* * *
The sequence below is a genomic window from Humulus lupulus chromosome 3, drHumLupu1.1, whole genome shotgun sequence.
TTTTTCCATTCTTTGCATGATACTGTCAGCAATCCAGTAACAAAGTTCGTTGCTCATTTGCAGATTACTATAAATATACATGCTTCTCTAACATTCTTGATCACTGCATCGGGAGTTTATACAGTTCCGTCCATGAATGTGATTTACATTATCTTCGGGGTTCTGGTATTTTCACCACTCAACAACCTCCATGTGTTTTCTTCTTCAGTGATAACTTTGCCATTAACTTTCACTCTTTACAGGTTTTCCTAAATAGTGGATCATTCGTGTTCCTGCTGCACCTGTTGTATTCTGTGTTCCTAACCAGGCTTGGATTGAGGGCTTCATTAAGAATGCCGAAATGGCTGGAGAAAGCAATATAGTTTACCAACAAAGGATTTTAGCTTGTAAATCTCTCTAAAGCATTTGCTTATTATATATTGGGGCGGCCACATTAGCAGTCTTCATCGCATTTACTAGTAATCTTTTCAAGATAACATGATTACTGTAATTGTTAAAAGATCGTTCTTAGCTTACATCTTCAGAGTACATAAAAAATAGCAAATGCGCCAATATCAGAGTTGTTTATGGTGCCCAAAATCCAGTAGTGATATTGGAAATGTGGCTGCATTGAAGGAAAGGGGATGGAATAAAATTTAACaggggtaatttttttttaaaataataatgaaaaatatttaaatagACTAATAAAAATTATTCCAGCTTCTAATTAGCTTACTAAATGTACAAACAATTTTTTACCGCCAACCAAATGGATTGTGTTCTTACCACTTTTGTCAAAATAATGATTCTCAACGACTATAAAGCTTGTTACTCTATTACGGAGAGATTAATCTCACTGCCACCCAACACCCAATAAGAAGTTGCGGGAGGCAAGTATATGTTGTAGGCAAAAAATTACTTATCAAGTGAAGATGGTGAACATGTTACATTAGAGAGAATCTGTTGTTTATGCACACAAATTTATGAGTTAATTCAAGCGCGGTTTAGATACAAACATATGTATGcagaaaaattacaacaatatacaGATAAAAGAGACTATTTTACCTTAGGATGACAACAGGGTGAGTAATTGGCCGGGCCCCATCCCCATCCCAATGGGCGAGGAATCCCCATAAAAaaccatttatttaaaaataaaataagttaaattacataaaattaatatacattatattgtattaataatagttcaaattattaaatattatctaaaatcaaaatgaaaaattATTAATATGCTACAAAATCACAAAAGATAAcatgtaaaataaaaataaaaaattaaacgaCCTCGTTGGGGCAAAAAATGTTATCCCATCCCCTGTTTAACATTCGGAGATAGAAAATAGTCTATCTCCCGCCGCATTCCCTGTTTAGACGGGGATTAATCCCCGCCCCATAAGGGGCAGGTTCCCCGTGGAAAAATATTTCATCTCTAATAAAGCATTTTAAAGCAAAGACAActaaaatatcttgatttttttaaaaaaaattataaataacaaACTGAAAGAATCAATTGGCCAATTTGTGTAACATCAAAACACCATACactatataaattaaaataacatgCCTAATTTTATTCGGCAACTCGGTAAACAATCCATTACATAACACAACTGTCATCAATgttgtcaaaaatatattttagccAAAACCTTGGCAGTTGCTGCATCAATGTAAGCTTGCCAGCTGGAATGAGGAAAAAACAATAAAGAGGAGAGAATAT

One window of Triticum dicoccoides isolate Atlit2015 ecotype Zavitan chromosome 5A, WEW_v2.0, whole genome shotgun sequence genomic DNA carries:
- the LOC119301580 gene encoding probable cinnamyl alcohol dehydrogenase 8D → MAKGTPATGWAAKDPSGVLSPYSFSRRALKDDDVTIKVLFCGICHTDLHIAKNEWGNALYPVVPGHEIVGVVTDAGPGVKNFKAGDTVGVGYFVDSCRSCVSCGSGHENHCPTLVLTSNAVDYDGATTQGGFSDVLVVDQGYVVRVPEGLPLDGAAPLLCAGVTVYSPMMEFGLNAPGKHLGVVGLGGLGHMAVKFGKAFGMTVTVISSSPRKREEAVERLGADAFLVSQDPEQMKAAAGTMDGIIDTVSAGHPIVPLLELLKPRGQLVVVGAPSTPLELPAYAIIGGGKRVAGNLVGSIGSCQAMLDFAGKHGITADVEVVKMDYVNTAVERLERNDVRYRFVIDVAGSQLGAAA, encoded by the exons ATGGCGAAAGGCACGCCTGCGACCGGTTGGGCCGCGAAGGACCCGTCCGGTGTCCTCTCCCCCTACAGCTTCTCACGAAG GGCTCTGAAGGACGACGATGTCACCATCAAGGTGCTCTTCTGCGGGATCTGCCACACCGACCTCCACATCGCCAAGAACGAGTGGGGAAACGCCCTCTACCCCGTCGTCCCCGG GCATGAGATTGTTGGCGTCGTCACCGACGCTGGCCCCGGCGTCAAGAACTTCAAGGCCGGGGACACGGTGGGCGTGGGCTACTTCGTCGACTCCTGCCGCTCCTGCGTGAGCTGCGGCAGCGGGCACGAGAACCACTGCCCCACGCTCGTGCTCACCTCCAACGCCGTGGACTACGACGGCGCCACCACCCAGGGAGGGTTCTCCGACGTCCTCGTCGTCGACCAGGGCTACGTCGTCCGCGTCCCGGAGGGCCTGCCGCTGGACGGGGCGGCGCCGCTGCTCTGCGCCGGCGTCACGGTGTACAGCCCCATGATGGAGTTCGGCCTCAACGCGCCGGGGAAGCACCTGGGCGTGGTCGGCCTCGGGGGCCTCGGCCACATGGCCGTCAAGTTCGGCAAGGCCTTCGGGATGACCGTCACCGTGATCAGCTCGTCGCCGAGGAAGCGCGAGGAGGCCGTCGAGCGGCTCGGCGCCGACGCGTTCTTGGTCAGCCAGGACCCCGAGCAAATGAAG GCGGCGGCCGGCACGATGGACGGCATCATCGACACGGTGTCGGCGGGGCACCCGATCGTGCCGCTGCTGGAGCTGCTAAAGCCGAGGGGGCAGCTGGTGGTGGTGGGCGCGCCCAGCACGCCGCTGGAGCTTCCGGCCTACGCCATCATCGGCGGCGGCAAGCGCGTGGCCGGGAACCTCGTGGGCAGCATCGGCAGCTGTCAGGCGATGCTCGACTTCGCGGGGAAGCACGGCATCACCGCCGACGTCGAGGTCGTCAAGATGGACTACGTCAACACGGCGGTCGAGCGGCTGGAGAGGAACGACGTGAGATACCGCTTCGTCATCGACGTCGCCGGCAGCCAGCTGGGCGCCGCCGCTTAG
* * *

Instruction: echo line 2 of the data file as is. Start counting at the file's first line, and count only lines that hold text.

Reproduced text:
TTTTTCCATTCTTTGCATGATACTGTCAGCAATCCAGTAACAAAGTTCGTTGCTCATTTGCAGATTACTATAAATATACATGCTTCTCTAACATTCTTGATCACTGCATCGGGAGTTTATACAGTTCCGTCCATGAATGTGATTTACATTATCTTCGGGGTTCTGGTATTTTCACCACTCAACAACCTCCATGTGTTTTCTTCTTCAGTGATAACTTTGCCATTAACTTTCACTCTTTACAGGTTTTCCTAAATAGTGGATCATTCGTGTTCCTGCTGCACCTGTTGTATTCTGTGTTCCTAACCAGGCTTGGATTGAGGGCTTCATTAAGAATGCCGAAATGGCTGGAGAAAGCAATATAGTTTACCAACAAAGGATTTTAGCTTGTAAATCTCTCTAAAGCATTTGCTTATTATATATTGGGGCGGCCACATTAGCAGTCTTCATCGCATTTACTAGTAATCTTTTCAAGATAACATGATTACTGTAATTGTTAAAAGATCGTTCTTAGCTTACATCTTCAGAGTACATAAAAAATAGCAAATGCGCCAATATCAGAGTTGTTTATGGTGCCCAAAATCCAGTAGTGATATTGGAAATGTGGCTGCATTGAAGGAAAGGGGATGGAATAAAATTTAACaggggtaatttttttttaaaataataatgaaaaatatttaaatagACTAATAAAAATTATTCCAGCTTCTAATTAGCTTACTAAATGTACAAACAATTTTTTACCGCCAACCAAATGGATTGTGTTCTTACCACTTTTGTCAAAATAATGATTCTCAACGACTATAAAGCTTGTTACTCTATTACGGAGAGATTAATCTCACTGCCACCCAACACCCAATAAGAAGTTGCGGGAGGCAAGTATATGTTGTAGGCAAAAAATTACTTATCAAGTGAAGATGGTGAACATGTTACATTAGAGAGAATCTGTTGTTTATGCACACAAATTTATGAGTTAATTCAAGCGCGGTTTAGATACAAACATATGTATGcagaaaaattacaacaatatacaGATAAAAGAGACTATTTTACCTTAGGATGACAACAGGGTGAGTAATTGGCCGGGCCCCATCCCCATCCCAATGGGCGAGGAATCCCCATAAAAaaccatttatttaaaaataaaataagttaaattacataaaattaatatacattatattgtattaataatagttcaaattattaaatattatctaaaatcaaaatgaaaaattATTAATATGCTACAAAATCACAAAAGATAAcatgtaaaataaaaataaaaaattaaacgaCCTCGTTGGGGCAAAAAATGTTATCCCATCCCCTGTTTAACATTCGGAGATAGAAAATAGTCTATCTCCCGCCGCATTCCCTGTTTAGACGGGGATTAATCCCCGCCCCATAAGGGGCAGGTTCCCCGTGGAAAAATATTTCATCTCTAATAAAGCATTTTAAAGCAAAGACAActaaaatatcttgatttttttaaaaaaaattataaataacaaACTGAAAGAATCAATTGGCCAATTTGTGTAACATCAAAACACCATACactatataaattaaaataacatgCCTAATTTTATTCGGCAACTCGGTAAACAATCCATTACATAACACAACTGTCATCAATgttgtcaaaaatatattttagccAAAACCTTGGCAGTTGCTGCATCAATGTAAGCTTGCCAGCTGGAATGAGGAAAAAACAATAAAGAGGAGAGAATAT